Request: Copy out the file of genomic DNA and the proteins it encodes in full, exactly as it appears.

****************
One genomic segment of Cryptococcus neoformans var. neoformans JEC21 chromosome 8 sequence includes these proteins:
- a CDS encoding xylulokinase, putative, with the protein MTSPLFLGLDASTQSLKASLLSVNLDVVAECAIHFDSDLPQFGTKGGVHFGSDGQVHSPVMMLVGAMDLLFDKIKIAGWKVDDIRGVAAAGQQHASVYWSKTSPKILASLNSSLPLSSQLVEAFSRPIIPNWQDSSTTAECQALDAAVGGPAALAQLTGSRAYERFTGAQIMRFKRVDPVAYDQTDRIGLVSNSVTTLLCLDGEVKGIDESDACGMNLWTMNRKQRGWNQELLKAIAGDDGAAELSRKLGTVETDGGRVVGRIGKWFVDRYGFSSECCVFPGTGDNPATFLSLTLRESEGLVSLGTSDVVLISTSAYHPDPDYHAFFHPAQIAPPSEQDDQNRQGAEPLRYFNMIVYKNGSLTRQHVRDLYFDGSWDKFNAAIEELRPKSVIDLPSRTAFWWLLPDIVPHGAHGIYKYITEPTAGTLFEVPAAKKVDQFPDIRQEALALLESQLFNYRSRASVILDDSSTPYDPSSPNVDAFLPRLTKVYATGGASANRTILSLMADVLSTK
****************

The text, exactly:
One genomic segment of Cryptococcus neoformans var. neoformans JEC21 chromosome 8 sequence includes these proteins:
- a CDS encoding xylulokinase, putative, with the protein MTSPLFLGLDASTQSLKASLLSVNLDVVAECAIHFDSDLPQFGTKGGVHFGSDGQVHSPVMMLVGAMDLLFDKIKIAGWKVDDIRGVAAAGQQHASVYWSKTSPKILASLNSSLPLSSQLVEAFSRPIIPNWQDSSTTAECQALDAAVGGPAALAQLTGSRAYERFTGAQIMRFKRVDPVAYDQTDRIGLVSNSVTTLLCLDGEVKGIDESDACGMNLWTMNRKQRGWNQELLKAIAGDDGAAELSRKLGTVETDGGRVVGRIGKWFVDRYGFSSECCVFPGTGDNPATFLSLTLRESEGLVSLGTSDVVLISTSAYHPDPDYHAFFHPAQIAPPSEQDDQNRQGAEPLRYFNMIVYKNGSLTRQHVRDLYFDGSWDKFNAAIEELRPKSVIDLPSRTAFWWLLPDIVPHGAHGIYKYITEPTAGTLFEVPAAKKVDQFPDIRQEALALLESQLFNYRSRASVILDDSSTPYDPSSPNVDAFLPRLTKVYATGGASANRTILSLMADVLSTK